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Asexual Reproduction

Asexual Reproduction

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Asexual Reproduction

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  1. Asexual Reproduction

  2. What is asexual reproduction? • Asexual reproduction is a mode of reproduction by which offspring arise from a single parent, and inherit the genes of that parent only, it is reproduction which does not involve meiosis, ploidy reduction, or fertilization.

  3. ASEXUAL REPRODUCTION SEXUAL REPRODUCTION involves one parent only. Parent cell splits into two to produce new cells (MITOSIS). Offspring therefore identical to the parent (CLONE). Results in a lack of variation and diversity between parent and offspring and among offspring. Gametes and fertilization are NOT required. Involves two parents (male and female). Two sex cells (gametes) made by MEIOSIS fuse to form the offspring. Offspring therefore has characteristics from both parents but are not identical to the parents or one another. Results in variation and diversity between parent and offspring and among offspring. Gametes and fertilization ARE required.

  4. What is asexual reproduction? A more stringent definition is agamogenesis which refers to reproduction without the fusion of gametes. Asexual reproduction is the primary form of reproduction for single-celled organisms such as the archaea, bacteria, and protists

  5. The different modes through which asexual reproduction takes place are binary fission, spore formation, vegetative reproduction and budding.

  6. Advantages of asexual reproduction • 1. Large numbers of offspring are reproduced very quickly from only one parent when conditions are favourable. • 2. Large colonies can form that can out-complete other organisms for nutrients and water. • 3. Large number of organisms mean that species may survive when conditions or the number of predators change. • 4. Energy is not required to find a mate

  7. Disadvantages of asexual reproduction • 1. Offspring are genetic clones. A negative mutation can make asexually produced organisms susceptible to disease and can destroy large numbers of offspring. • 2. Some methods of asexual reproduction produce offspring that are close together and compete for food and space. • 3. Unfavourable conditions such as extreme temperatures can wipe out entire colonies.

  8. Vegetative Reproduction • Vegetative reproduction is a form of asexual reproduction in plants, where parts of the plant fall off and develop into new plants. Potato tubers are one example of a plant that used this form of reproduction. Since asexual reproduction doesn't require another partner, or pollen transfer it is very quick and is guaranteed.

  9. Vegetative Reproduction This is very good for people using potatoes in their products, because reproduction is very fast, so they can make more potatoes, and hence make more money. The main disadvantage of this form of reproduction, is that the new plants will all grow very close to each other and to the parent. This will cause a struggle for soil, nutrients and light, and will consequently cause the plants to be less healthy.

  10. POTATO

  11. ASEXUAL: NATURAL VEGETATIVE PROPAGATION Occurs when new plants are formed from the outgrowths of old ones. Examples are: Runners where the stems run horizontally from a plant and new plants form at nodes (strawberry, pumpkin). Bulbs are underground buds and new buds grow from the parent one (onion). Plantlets are tiny plants that grow along the margins of certain leaves. Eventually the plantlets fall off and develop into new plants (the Leaf of Life).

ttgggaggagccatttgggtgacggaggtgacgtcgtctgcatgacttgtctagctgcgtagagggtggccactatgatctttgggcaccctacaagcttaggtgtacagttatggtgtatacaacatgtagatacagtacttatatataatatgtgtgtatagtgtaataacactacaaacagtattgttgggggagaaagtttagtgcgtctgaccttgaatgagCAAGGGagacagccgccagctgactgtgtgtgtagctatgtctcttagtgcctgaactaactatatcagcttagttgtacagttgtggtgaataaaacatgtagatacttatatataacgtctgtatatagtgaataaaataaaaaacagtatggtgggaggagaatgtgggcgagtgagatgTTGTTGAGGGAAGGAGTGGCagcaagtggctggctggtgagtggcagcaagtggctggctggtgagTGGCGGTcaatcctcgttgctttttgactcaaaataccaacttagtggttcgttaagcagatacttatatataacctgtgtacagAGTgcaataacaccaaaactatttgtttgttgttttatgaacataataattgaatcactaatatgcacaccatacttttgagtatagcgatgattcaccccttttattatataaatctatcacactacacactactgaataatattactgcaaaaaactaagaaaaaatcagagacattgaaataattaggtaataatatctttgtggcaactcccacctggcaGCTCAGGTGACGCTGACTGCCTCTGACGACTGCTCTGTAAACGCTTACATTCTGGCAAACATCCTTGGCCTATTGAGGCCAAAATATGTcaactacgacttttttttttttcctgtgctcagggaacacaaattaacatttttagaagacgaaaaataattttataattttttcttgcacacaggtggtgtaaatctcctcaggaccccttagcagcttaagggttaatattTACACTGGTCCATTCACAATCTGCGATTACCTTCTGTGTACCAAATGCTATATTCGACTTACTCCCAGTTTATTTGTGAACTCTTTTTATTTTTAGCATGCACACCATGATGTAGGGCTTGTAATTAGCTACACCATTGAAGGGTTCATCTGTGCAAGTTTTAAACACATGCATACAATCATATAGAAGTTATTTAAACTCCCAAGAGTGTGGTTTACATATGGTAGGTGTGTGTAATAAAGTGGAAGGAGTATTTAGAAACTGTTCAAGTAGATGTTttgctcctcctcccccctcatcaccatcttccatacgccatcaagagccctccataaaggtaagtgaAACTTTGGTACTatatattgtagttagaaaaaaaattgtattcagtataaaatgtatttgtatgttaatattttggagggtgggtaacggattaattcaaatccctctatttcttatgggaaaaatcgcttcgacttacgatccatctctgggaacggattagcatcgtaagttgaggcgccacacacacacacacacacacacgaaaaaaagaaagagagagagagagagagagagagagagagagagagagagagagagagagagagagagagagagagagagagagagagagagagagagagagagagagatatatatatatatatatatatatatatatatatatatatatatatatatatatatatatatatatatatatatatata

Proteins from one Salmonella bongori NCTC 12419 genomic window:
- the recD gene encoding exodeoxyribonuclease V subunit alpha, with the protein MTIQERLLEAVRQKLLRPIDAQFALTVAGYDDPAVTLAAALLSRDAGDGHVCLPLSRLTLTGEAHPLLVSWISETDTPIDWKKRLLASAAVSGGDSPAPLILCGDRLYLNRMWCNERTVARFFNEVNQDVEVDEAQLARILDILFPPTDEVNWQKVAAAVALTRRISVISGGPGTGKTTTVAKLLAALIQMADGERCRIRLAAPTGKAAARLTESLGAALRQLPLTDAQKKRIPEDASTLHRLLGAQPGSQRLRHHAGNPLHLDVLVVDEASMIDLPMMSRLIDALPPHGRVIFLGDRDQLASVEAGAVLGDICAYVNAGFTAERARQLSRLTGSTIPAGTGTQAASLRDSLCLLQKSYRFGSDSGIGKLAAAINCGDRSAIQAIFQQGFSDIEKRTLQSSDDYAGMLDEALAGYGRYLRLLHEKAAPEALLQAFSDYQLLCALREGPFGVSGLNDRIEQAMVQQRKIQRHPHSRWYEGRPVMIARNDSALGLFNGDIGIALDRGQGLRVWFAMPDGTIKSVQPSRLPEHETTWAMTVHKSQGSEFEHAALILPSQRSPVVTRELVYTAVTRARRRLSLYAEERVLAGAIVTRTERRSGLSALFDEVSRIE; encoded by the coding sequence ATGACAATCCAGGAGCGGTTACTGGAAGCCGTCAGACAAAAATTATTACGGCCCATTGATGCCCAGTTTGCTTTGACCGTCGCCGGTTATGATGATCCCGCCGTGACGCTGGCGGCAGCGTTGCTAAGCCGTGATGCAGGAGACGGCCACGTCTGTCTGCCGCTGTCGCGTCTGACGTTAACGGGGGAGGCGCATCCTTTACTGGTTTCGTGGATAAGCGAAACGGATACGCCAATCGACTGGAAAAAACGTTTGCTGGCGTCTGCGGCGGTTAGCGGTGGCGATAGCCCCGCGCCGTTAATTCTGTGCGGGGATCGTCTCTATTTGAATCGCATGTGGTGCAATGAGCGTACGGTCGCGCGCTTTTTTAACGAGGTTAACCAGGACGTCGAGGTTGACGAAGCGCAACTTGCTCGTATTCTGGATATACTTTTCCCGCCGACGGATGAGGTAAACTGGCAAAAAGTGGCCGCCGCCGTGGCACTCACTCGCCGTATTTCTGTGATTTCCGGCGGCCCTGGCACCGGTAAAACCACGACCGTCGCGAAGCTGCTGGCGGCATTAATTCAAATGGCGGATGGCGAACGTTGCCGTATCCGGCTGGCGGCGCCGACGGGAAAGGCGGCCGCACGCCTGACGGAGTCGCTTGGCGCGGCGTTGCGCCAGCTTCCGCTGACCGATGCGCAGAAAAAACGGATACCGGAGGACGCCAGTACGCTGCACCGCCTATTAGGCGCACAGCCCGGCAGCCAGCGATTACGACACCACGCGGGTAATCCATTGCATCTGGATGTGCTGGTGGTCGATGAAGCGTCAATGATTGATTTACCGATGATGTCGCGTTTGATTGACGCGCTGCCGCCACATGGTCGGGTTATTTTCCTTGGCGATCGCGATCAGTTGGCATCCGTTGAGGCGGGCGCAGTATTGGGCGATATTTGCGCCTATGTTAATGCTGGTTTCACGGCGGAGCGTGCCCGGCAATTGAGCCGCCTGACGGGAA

13. BULBS


  15. ASEXUAL REPRODUCTION: ARTIFICIALVEGETATIVE PROPAGATION Gardeners and farmers often use artificial means when they want to propagate more of a plant that is of good quality because the offspring will be identical to parent. These methods include: Cuttings Grafting

  16. ASEXUAL REPRODUCTION: ARTIFICIAL VEGETATIVE PROPAGATION Gardeners and farmers often use artificial means when they want to propagate more of a plant that is of good quality because the offspring will be identical to parent. These methods include: Cuttings Grafting

  17. PROPAGATION BY CUTTINGS Parts of a plant are cut off and given suitable conditions so developing their own roots and shoot and become a new plant. Examples are sugarcane, yam and hibiscus.

  18. PROPAGATION BY GRAFTING A shoot (the scion) from a young plant bearing fruits or flowers is attached to the stem of an already established root system (the stock). The new plant that grows has beneficial characteristics of both the stock and scion e.g. mango, citrus and rose-bushes.


  20. Vegetative Propagation It is a process where a plant can reproduce asexually, with the use of a vegetative part of the original plant. This process can occur naturally. It can also be done manually, and is especially beneficial when one wants to create new plants from fruit or vegetable parent plant. Vegetative propagation techniques have been used with varying degrees of success, in attempts to help developing countries produce larger sources of food for the population.

  21. We all are accustomed with growing new plants from seeds. No doubt, seeds are one of the most versatile means for producing new plants. However, the major drawback of seed propagation is that some species of plants either do not produce seeds or majority of the seeds are not viable. In such cases, vegetative propagation becomes very important.S

  22. Advantages of Vegetative Propagation • The offspring produced are generally identical, and hence, the more beneficial characteristics can be preserved. • In this gardening process only one parent is required, unlike sexual reproduction methods like pollination. • Vegetable propagation is faster.

  23. Many plants produced are able to suffice during unfavorable conditions. This is due to the presence of organs which help in asexual reproduction like bulbs and tubers. • This process of propagation is especially beneficial to horticulturists and agriculturists, as they can raise various fruits and vegetable plants without requiring to buy seeds. • With modern techniques of tissue culture combined, one can grow virus free plants.